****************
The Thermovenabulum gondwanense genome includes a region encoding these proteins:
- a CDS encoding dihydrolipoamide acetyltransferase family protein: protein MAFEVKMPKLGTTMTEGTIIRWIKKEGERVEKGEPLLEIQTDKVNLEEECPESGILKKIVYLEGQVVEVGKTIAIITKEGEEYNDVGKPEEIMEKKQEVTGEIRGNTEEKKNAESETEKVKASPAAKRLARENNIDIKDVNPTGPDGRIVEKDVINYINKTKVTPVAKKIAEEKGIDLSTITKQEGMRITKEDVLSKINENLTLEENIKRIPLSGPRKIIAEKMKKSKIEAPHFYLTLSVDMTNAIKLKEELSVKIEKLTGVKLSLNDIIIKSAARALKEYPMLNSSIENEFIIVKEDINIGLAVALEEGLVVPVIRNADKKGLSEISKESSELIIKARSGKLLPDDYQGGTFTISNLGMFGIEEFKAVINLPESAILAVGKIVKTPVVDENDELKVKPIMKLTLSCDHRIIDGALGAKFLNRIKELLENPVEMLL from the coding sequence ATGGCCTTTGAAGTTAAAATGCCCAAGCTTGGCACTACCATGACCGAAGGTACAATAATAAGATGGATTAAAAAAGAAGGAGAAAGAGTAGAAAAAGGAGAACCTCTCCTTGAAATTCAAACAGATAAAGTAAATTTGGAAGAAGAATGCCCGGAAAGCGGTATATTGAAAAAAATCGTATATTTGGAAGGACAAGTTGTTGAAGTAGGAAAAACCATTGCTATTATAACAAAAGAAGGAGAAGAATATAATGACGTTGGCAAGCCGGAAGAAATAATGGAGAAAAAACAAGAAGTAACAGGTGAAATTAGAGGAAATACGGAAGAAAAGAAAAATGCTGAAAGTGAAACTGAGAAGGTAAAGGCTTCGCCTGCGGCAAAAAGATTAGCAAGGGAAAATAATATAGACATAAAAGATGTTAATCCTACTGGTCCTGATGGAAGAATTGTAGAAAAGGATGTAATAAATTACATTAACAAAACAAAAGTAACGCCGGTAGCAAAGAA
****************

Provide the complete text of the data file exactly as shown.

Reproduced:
The Thermovenabulum gondwanense genome includes a region encoding these proteins:
- a CDS encoding dihydrolipoamide acetyltransferase family protein: protein MAFEVKMPKLGTTMTEGTIIRWIKKEGERVEKGEPLLEIQTDKVNLEEECPESGILKKIVYLEGQVVEVGKTIAIITKEGEEYNDVGKPEEIMEKKQEVTGEIRGNTEEKKNAESETEKVKASPAAKRLARENNIDIKDVNPTGPDGRIVEKDVINYINKTKVTPVAKKIAEEKGIDLSTITKQEGMRITKEDVLSKINENLTLEENIKRIPLSGPRKIIAEKMKKSKIEAPHFYLTLSVDMTNAIKLKEELSVKIEKLTGVKLSLNDIIIKSAARALKEYPMLNSSIENEFIIVKEDINIGLAVALEEGLVVPVIRNADKKGLSEISKESSELIIKARSGKLLPDDYQGGTFTISNLGMFGIEEFKAVINLPESAILAVGKIVKTPVVDENDELKVKPIMKLTLSCDHRIIDGALGAKFLNRIKELLENPVEMLL from the coding sequence ATGGCCTTTGAAGTTAAAATGCCCAAGCTTGGCACTACCATGACCGAAGGTACAATAATAAGATGGATTAAAAAAGAAGGAGAAAGAGTAGAAAAAGGAGAACCTCTCCTTGAAATTCAAACAGATAAAGTAAATTTGGAAGAAGAATGCCCGGAAAGCGGTATATTGAAAAAAATCGTATATTTGGAAGGACAAGTTGTTGAAGTAGGAAAAACCATTGCTATTATAACAAAAGAAGGAGAAGAATATAATGACGTTGGCAAGCCGGAAGAAATAATGGAGAAAAAACAAGAAGTAACAGGTGAAATTAGAGGAAATACGGAAGAAAAGAAAAATGCTGAAAGTGAAACTGAGAAGGTAAAGGCTTCGCCTGCGGCAAAAAGATTAGCAAGGGAAAATAATATAGACATAAAAGATGTTAATCCTACTGGTCCTGATGGAAGAATTGTAGAAAAGGATGTAATAAATTACATTAACAAAACAAAAGTAACGCCGGTAGCAAAGAA